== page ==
From the Libeskind ideas, Will got the idea for a wall that was in an S-curve kind of wavy thing. He loved lighting—he was a lighting nerd. He said, “Okay, we’re gonna have this five kilowatt light on wheels that we can wheel around the stage and create all these different effects.” And then I don’t know where the rope came from, but there’s a rope involved—I’d have to ask him. So rope, wall, light, but also a cable that is attached to the light. Those four things plus the music. Those are like the five other characters, plus the 11 dancers. It was just very exciting. Lots of exchange between all of us. 

And then the premiere came and it was a big success. And with a lot of Will’s ballets, he immediately starts to change and morph things because he’s just antsy. He’s that kind of artist that likes to keep perfecting things. But with Enemy in the Figure, he didn’t need to for quite some years. We have changed some things now. But it was many, many years that it was just good the way it was.


Part of what makes this work so unique is because of the agency that dancers with moving the elements on stage themselves without a crew. What was the inspiration behind this decision?

Well, it evolved out of the fact that he had done other ballets that had other elements like that, and the agency of the dancer on stage was really important. The rules of what a tech person is allowed to do on stage and what a performer is allowed to do in stage varies from country to country. And, it’s more interesting, and perhaps aesthetically more interesting or cohesive, to have the dancer doing something rather than a technician coming in and doing it because that kind of breaks that fourth wall a little bit, breaks the illusion. The dancers know exactly where the shadow needs to be.

You have all the responsibility of being the dancer and being really physically out there taking risks at 100%. At the limit of your stamina as well—it’s a killer ballet that way. On top of that, you are the technician with all of these moving parts. And it all has to be precise and if it’s not precise, it’s dangerous. There have been times where unfortunately things have happened. But we’ve certainly learned from that.


How has it been being back in Vancouver for the second time and working with a new group of dancers this time round?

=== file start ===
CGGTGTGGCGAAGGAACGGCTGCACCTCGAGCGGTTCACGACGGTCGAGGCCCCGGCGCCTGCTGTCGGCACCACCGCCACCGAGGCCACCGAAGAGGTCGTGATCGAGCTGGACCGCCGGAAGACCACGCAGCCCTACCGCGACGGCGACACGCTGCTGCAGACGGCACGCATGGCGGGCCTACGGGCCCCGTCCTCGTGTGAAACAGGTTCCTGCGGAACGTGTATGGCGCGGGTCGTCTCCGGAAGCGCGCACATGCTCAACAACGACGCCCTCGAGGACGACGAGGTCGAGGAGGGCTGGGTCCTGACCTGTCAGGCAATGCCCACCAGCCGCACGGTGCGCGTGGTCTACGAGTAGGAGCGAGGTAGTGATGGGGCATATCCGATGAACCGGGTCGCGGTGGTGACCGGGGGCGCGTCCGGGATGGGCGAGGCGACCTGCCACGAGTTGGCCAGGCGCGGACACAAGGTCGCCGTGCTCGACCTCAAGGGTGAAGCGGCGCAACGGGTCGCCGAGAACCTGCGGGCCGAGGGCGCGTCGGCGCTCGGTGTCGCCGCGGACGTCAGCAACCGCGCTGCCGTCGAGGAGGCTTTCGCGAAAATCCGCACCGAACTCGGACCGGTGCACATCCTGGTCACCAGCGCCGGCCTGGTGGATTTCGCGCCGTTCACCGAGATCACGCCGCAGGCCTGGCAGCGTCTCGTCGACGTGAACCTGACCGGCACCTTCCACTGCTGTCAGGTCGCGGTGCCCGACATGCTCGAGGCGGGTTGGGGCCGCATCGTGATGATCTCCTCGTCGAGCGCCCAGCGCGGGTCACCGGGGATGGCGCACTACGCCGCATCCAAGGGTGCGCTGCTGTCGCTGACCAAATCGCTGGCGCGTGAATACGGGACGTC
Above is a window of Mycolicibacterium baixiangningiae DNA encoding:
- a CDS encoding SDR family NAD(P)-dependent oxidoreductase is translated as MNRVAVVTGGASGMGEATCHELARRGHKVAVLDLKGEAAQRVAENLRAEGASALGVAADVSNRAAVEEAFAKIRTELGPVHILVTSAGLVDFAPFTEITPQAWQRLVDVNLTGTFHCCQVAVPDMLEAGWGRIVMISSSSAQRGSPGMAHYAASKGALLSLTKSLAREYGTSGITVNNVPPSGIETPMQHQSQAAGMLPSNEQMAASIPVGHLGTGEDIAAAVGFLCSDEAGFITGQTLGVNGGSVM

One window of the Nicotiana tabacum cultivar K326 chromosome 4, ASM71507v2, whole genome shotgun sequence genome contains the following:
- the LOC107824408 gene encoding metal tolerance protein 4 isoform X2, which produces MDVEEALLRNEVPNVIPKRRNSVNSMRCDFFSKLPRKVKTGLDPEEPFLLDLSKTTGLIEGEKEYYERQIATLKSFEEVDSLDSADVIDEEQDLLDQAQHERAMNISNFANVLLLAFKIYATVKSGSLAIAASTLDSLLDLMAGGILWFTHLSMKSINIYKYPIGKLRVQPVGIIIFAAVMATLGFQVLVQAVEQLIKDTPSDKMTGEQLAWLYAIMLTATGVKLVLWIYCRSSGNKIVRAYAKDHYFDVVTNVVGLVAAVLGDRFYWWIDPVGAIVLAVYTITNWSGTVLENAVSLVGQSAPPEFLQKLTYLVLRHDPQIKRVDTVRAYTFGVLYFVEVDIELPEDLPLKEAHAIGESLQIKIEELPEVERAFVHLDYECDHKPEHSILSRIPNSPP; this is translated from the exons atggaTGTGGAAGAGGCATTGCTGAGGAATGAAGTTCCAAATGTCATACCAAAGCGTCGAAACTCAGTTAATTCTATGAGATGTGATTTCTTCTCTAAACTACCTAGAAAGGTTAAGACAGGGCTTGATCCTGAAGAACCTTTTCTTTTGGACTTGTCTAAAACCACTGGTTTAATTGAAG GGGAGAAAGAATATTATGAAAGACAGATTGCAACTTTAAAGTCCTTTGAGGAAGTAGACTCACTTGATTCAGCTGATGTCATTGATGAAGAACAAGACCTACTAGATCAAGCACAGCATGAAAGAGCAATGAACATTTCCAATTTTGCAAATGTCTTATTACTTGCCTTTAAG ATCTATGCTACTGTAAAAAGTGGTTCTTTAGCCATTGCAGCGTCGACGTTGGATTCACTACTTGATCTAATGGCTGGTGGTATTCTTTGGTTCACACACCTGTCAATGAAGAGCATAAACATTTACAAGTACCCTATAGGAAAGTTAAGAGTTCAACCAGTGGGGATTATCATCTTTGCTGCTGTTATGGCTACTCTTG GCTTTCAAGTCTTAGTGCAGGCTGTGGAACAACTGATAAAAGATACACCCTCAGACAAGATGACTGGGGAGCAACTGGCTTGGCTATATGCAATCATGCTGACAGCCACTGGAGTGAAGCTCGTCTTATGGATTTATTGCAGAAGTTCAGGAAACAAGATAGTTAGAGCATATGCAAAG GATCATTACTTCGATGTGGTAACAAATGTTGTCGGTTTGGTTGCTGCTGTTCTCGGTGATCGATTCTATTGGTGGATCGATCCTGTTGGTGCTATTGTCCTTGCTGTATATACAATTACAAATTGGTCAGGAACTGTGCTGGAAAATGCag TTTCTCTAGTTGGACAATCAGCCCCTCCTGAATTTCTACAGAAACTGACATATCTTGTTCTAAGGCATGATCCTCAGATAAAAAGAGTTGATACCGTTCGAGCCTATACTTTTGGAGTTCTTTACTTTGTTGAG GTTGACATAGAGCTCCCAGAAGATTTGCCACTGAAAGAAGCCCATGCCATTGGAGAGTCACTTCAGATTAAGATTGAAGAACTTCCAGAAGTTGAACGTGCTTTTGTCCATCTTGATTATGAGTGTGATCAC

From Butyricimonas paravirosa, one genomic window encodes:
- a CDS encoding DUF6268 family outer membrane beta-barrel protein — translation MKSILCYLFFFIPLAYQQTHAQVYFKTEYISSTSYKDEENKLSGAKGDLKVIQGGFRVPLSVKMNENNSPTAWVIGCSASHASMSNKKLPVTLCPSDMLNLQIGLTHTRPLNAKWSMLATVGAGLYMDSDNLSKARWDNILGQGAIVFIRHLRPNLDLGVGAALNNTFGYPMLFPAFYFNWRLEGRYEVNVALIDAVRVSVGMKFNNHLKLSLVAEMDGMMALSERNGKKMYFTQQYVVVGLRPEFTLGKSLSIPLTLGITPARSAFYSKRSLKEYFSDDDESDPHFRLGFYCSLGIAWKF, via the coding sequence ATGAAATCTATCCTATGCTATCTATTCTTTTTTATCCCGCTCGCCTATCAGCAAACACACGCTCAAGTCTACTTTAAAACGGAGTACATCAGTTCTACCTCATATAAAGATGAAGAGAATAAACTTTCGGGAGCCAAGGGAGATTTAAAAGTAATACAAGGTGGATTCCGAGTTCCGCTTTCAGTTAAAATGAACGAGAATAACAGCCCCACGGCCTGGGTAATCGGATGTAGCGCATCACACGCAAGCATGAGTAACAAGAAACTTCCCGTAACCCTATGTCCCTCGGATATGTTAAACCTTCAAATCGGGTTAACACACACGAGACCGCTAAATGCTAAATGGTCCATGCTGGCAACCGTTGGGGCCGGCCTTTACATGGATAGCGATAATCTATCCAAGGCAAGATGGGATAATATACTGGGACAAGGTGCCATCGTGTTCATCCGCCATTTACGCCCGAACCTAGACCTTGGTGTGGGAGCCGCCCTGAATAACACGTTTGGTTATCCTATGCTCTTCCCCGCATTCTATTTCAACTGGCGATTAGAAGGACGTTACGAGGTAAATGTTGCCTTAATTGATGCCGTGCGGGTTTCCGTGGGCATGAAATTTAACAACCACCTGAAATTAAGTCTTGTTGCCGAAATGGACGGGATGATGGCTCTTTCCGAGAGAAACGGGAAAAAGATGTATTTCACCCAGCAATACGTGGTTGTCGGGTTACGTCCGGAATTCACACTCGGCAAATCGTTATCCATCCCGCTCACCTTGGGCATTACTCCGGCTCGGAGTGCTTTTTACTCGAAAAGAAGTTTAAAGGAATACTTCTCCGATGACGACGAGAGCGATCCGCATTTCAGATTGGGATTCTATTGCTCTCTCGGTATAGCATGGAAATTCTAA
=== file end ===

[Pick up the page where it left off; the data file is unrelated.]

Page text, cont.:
I feel them knitting together and coming together. They haven’t been dancing together for a very long time but this feeling of cohesiveness in the company is really strong right now. I think that’s also to do with Medhi Walerski, because of the culture that he creates. So there is a continuation of the feeling in the company but it’s a different company now. That’s exciting to me, I’m so happy that it’s continuing because it’s so important to have in the world. And just the fact that we have raced through teaching this material. It’s been a week and a day! We’ve taught a lot, not all, but a lot of the set material. They’re so fast here at the end of the season. I know they’re exhausted mentally and physically but they rallied. They have the stamina to make it through. I really appreciate that, seeing it through to the end. 


What’s the most gratifying thing about the work that you do?

It has not become easy. It’s not something I can roll out of bed and do. I still have to work at it. I turned 60 this year – yay! The work itself is not boring to me, I find new stuff all the time. It’s how my body is changing, how I warm up, and how I focus that changes. The work is big enough and kind of universal enough that you can see it from all these different angles. I really appreciate that the work is still fresh to me as a stager. I’m hoping, and I do believe, that audiences also still find it fresh even though it was made more than 30 years ago. And I think that it does, I think there’s this excitement that we feel from the Ballet BC dancers. They’re really looking forward to performing this and growing in it.